I used to think that the worst part about the winter was the fact that there is no St. Louis Cardinals baseball to be watched.
Now I am certain that the worst part of the winter is helplessly waiting to see what the Redbirds front office will do — if anything — to try to improve the team while the folks who talk about the club on social media and sports radio publicly lost their minds.
People were ready to jump off the Gateway Arch a couple of weeks ago when the Cardinals were trying in vain to make a trade for former Miami Marlins slugger Giancarlo Stanton. It only got worse when Stanton publicly rejected the local nine by exercising his no-trade clause, instead pushing for, and getting, a swap to his preferred destination, the New York Yankees. Then we went into a week or so of angst as the Birds tried to trade for Stanton’s former teammate, Marcell Ozuna.
When the Ozuna deal was completed, people in the St. Louis area seemed to be elated — for about 12 minutes. That’s when they figured out that, for some reason, the Cardinals and Marlins were keeping the identity of the players headed to Miami a secret and they suddenly became concerned that Alex Reyes, Carlos Martinez, Paul DeJong, Yadier Molina and the ghost of Stan Musial would be going to South Florida for two years of control of an outfielder.
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That turned out not to be the case, obviously. But by then, Cardinals Nation was torn apart by disagreement over whether their beloved team should trade for Tampa Bay Rays closer Alex Colome and Gold Glove third baseman Even Longoria — plus, maybe, starting pitcher Chris Archer. And, just when it looked like that situation might find a resolution, then the hot rumor that the Redbirds were talking to the Baltimore Orioles about superstar infielder Manny Machado leaked out.
Since then, we’ve all been consumed about the cost of such a move, the likelihood that Machado could be re-signed by the Cardinals and the development that somehow the Chicago Cubs — who have a third baseman in Kris Bryant and a shortstop in Addison Russell — decided to get involved.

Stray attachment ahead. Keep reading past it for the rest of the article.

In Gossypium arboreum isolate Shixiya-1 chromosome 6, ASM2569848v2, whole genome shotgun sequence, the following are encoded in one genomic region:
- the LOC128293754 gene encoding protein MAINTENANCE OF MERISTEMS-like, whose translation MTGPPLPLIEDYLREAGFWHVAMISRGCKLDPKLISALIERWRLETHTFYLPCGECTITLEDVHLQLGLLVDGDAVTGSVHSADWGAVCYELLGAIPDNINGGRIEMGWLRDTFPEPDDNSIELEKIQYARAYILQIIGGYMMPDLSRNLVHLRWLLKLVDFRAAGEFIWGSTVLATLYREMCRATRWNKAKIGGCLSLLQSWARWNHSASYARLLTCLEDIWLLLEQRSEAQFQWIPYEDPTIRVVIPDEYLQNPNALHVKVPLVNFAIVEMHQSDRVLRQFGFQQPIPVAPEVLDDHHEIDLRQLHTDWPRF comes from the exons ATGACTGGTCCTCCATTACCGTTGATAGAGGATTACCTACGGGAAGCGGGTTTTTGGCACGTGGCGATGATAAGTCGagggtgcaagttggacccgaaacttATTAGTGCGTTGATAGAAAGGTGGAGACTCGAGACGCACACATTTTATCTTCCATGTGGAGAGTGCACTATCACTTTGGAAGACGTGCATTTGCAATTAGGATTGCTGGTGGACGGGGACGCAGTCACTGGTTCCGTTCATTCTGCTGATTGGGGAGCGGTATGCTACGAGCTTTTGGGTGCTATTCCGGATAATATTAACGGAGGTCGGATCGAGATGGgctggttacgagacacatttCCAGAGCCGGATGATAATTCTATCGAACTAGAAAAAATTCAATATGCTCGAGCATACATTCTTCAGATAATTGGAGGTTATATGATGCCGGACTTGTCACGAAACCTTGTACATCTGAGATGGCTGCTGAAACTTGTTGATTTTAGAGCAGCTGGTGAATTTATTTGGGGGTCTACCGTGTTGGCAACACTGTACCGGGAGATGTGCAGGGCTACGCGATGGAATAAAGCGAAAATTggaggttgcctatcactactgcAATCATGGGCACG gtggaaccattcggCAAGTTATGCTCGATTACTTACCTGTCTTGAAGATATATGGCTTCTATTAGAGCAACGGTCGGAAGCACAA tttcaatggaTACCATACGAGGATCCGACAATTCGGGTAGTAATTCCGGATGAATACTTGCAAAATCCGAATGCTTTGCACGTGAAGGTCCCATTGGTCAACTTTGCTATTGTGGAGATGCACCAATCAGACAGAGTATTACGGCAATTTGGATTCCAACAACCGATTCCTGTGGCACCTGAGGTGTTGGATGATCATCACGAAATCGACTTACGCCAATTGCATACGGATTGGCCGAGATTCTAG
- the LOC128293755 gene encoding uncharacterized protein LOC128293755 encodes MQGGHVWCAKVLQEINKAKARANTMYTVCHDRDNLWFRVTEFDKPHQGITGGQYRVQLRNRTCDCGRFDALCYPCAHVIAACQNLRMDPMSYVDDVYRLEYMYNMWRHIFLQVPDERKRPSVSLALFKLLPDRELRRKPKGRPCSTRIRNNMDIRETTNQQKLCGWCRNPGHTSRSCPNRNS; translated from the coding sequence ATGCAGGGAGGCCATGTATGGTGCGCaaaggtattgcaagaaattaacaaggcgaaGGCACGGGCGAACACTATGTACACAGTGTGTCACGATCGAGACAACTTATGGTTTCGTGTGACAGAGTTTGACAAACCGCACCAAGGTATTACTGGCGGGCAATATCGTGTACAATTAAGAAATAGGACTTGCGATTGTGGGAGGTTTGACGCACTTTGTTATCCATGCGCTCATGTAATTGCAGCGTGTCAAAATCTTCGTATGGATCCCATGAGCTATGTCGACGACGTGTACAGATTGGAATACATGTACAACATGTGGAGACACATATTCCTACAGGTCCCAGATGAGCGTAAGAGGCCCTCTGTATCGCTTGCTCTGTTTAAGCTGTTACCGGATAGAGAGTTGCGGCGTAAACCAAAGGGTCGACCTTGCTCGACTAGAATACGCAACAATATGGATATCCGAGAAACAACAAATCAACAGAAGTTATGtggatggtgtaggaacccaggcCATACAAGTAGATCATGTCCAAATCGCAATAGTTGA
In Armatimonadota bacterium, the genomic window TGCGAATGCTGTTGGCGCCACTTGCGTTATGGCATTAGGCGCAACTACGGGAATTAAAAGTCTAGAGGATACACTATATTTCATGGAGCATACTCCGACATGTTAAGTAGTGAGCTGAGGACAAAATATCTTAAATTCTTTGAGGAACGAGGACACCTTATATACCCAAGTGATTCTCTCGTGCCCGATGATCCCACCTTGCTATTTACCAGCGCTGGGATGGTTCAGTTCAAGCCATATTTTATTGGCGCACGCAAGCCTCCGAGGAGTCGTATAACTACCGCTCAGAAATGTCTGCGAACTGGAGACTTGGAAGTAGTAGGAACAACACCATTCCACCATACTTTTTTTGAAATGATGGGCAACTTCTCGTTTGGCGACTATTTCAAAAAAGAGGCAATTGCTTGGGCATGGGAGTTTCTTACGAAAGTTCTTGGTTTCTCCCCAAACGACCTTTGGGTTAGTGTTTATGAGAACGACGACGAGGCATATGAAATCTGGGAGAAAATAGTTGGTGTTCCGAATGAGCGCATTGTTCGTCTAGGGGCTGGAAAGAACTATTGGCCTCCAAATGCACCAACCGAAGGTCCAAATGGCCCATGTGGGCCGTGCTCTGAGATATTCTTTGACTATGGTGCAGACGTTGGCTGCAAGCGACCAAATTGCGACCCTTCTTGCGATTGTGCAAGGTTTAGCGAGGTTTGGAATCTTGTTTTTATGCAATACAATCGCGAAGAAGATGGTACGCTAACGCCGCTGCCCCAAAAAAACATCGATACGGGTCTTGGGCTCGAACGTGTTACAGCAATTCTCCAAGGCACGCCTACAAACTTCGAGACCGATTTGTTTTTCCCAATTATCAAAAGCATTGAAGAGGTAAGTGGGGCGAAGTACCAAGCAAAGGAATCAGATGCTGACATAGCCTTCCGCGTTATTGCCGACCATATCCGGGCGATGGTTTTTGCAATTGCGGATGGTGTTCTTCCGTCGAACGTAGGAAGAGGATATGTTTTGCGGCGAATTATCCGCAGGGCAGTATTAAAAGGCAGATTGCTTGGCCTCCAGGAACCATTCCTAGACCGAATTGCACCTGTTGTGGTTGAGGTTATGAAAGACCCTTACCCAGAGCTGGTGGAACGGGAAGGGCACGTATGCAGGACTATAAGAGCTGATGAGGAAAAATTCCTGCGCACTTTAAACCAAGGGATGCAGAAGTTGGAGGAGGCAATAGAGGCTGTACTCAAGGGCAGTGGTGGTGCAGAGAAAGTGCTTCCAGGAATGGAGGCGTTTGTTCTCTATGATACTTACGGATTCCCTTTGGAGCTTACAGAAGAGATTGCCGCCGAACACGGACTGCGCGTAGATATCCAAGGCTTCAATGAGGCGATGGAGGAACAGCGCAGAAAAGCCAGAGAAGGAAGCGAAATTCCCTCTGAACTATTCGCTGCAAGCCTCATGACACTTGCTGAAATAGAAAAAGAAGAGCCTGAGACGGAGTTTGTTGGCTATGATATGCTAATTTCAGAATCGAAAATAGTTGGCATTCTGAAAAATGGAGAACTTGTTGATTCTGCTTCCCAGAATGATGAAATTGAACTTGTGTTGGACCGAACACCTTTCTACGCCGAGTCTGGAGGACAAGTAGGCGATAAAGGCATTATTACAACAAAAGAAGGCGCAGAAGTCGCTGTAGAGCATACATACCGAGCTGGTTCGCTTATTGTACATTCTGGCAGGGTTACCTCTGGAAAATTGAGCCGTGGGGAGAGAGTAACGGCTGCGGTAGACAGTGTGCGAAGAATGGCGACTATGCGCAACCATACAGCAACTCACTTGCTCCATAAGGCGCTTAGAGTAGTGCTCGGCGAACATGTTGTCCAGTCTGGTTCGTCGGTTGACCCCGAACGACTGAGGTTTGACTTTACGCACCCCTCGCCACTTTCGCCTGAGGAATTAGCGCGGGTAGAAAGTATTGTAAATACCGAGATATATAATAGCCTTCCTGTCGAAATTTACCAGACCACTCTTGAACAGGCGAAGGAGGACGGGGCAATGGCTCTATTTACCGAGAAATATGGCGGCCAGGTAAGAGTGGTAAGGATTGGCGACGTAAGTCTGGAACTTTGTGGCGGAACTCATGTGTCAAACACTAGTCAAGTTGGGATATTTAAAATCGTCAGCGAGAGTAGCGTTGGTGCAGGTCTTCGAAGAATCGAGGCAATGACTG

Wake me up when it’s over, please. I am sick of talking about ifs and maybes. I just want to fast forward to spring training and see some ballgames be played beneath the sun in warm weather.
But, since we must talk about such things... I can’t imagine while the Cubs want to get involved in trading for a player who mans positions that they already have well-covered. That’s their decision. But I hope, if that’s what they want to do, that the Cardinals don’t stop them.
It was just a year ago that the Cubs were supposed to be at the beginning of a dynasty. But in 2017 they had a decidedly uneven season, then they lost a pile of starting pitching and their closer to free agency. If they’d like to tinker with their greatest strength, that’s fine by me. Cubs incumbent shortstop Addison Russell is one of the best fielders in the game, he’s 24 years old and he can’t be a free agent until at least 2022. If Chicago wants to give him away for one year of Machado, then try to sign their new, shiny toy to a $35 million annual contract for a decade or so, that’s all right by me.
The lastest news from the rumor mill is that Machado doesn’t plan to sign an extension before he hits the free agent market and when he does, he hopes to sign with the Yankees. It would be very sweet to see the Cubs disassemble themselves and then have their gamble go bust.
In the meantime, I wish the Cardinals front office would stop making disheartening comments about all the players they aren’t interested in signing or acquiring through trade. People don’t seem to get that general managers always downplay their interest because, if they don’t, it drives up the demand and therefore the price. But in the world we live in these days, every comment that of the sort that the Birds are satisfied with their starting rotation or that they’d be “surprised if they added another signature bat” are examined to death on the internet and it is driving me nuts.
I’m trying to look on the bright side: We have a week of December left to get through, the month of January and then half of February before pitchers and catchers report to spring training. Then, finally, we can talk about something fun.